Installation

Requirements

TypeDoc requires Node.js to be installed on your system. If you haven't done that already, head over to their site and follow their install instructions.

Installing TypeDoc is available as a node package. Using npm ensures that all relevant dependencies are setup correctly. You can choose to either install locally to your project or globally to the CLI.

Note: If you install globally, be aware that npm/cli#7057 means that plugins and themes will get their own installation of TypeDoc unless you use the --legacy-peer-deps flag. This will break many plugins and cause warnings from TypeDoc.

TypeDoc aims to support the two latest TypeScript releases for the latest release. Depending on the scale of breaking changes introduced in a new TypeScript version, a given version may support more versions of TypeScript.

TypeDoc Version TypeScript Version(s)
0.25 4.6 through 5.3
0.24 4.6 through 5.1
0.23 4.6 through 5.0
0.22 4.0 through 4.7
0.21 4.0 through 4.4
0.20 3.9 through 4.2
0.19 3.9 through 4.0

Installation

If you want to use TypeDoc from your command line in a project, use the API in your project code, or TypeDoc in an npm script, a local installation is the recommended approach. First install TypeDoc in your project:

$ npm install typedoc --save-dev

By saving TypeDoc to the project package.json file with the previous command, anyone who runs npm install on the project will have typedoc installed at the specific version required for the project.

The name of TypeDoc's executable is typedoc. To verify that it works, you can now invoke the CLI in your project using npx (npx is a tool bundled with npm), passing TypeDoc the --version argument:

$ npx typedoc --version

TypeDoc 0.23.0
Using TypeScript 4.7.2 from /home/gerrit/typedoc/node_modules/typescript/lib

Command line interface

The CLI can be used both from your terminal or from npm scripts. All arguments that are not passed with flags are parsed as entry points. Use either the --out or --json arguments to define the format and destination of your documentation.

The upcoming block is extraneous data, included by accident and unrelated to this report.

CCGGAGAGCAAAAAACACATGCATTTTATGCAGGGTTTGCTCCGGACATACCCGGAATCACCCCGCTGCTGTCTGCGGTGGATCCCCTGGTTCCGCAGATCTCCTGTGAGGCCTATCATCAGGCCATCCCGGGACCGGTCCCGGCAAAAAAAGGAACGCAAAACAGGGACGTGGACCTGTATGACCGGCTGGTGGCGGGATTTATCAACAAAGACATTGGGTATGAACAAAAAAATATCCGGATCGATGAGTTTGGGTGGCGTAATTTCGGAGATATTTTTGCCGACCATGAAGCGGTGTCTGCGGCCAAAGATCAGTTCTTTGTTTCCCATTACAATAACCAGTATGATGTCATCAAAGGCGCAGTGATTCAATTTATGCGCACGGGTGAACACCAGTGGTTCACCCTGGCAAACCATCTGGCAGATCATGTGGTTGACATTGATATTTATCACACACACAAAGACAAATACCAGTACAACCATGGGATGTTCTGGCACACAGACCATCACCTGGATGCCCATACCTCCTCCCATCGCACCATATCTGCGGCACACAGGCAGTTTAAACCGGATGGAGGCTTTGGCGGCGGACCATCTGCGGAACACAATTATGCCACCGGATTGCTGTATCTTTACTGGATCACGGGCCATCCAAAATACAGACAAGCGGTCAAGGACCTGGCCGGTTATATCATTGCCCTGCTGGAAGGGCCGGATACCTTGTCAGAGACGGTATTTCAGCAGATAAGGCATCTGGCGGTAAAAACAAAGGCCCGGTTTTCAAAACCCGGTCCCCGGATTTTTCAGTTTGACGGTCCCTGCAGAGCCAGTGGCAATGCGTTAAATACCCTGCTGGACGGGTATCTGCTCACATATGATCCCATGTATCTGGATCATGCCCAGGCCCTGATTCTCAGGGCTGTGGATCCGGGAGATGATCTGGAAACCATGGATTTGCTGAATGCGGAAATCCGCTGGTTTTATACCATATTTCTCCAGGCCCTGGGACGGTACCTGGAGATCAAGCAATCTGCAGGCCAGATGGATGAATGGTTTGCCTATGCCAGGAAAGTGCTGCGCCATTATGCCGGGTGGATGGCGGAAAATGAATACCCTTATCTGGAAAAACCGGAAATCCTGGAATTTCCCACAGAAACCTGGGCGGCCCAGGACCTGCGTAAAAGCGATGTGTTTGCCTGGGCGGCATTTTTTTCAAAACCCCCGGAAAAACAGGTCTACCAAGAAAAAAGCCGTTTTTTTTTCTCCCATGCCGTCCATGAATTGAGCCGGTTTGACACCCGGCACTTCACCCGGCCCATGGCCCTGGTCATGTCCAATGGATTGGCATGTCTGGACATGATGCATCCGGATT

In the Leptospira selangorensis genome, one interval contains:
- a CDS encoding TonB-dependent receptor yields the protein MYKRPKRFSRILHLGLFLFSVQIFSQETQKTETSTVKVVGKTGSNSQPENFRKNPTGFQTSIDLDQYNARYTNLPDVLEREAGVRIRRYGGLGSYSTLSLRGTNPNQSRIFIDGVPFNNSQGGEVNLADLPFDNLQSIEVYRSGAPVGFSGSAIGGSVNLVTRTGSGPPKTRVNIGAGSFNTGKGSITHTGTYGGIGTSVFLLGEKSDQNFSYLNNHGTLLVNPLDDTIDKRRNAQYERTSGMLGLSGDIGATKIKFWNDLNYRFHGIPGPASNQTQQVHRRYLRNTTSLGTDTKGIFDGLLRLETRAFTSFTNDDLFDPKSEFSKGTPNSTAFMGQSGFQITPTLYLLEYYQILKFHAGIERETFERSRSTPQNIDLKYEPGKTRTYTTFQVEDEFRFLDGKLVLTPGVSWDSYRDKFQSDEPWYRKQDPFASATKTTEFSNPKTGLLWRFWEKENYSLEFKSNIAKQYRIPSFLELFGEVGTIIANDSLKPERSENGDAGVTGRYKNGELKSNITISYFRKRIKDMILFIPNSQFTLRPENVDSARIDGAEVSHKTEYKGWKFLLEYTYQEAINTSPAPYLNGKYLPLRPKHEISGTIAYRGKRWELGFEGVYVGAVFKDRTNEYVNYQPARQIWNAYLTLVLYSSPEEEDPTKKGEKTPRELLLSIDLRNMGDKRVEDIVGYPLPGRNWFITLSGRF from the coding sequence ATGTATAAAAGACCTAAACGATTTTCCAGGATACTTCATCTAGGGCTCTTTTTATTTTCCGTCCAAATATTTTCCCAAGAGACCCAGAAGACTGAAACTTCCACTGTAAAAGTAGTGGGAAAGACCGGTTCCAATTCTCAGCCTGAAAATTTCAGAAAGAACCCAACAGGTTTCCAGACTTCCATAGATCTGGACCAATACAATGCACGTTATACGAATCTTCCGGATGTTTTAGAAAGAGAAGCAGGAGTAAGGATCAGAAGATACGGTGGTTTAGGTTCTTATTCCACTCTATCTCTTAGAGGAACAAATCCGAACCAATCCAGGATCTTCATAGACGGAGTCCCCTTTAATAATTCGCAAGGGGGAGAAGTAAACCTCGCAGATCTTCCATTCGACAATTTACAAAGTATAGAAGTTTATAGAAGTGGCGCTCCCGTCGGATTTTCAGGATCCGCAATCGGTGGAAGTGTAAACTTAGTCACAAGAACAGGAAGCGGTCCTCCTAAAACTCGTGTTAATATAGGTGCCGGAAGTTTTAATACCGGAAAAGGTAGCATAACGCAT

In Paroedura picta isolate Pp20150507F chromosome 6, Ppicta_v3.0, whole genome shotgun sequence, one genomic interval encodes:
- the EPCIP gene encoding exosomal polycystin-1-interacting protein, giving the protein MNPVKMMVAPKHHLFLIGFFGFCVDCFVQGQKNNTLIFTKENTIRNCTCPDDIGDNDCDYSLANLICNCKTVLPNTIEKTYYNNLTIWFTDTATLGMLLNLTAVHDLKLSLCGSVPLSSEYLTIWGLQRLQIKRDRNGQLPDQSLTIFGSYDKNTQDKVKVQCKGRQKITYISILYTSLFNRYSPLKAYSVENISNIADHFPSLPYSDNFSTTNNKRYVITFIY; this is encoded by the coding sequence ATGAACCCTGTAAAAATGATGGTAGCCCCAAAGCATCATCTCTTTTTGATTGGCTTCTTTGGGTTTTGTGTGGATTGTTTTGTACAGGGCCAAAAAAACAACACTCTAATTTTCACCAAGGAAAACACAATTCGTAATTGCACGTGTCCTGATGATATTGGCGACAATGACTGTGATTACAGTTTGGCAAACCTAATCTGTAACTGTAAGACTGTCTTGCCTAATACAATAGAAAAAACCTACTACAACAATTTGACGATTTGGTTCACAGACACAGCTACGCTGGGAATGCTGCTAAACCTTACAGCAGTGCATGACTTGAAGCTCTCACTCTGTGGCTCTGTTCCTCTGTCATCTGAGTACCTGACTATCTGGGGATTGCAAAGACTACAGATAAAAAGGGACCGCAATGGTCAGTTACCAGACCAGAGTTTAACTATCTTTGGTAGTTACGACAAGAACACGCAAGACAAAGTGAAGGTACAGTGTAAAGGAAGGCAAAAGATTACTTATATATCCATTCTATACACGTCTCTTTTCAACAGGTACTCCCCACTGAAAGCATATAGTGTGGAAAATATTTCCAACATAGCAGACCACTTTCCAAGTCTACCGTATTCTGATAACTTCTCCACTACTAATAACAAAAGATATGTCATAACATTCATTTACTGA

typedoc --out docs src/index.ts

JSON Configuration

Instead of passing all arguments via the command line, the CLI also supports reading TypeDoc configuration from json files.

typedoc.json

When running typedoc from the CLI, you can define options in a json file named typedoc.json.

{
// Comments are supported, like tsconfig.json
"entryPoints": ["src/index.ts"],
"out": "docs"
}

tsconfig.json

TypeDoc options can be defined within an existing tsconfig.json file. Use a typedocOptions section to define options as a json model.

{
"compilerOptions": {
"normalTypeScriptOptions": "here"
},
"typedocOptions": {
"entryPoints": ["src/index.ts"],
"out": "docs"
}
}

Node module

If you would like dynamic configuration or would like to run typedoc without using the CLI, import the node module and build the documentation yourself.

const TypeDoc = require("typedoc");

async function main() {
// Application.bootstrap also exists, which will not load plugins
// Also accepts an array of option readers if you want to disable
// TypeDoc's tsconfig.json/package.json/typedoc.json option readers
const app = await TypeDoc.Application.bootstrapWithPlugins({
entryPoints: ["src/index.ts"],
});

const project = await app.convert();

if (project) {
// Project may not have converted correctly
const outputDir = "docs";

// Rendered docs
await app.generateDocs(project, outputDir);
// Alternatively generate JSON output
await app.generateJson(project, outputDir + "/documentation.json");
}
}

main().catch(console.error);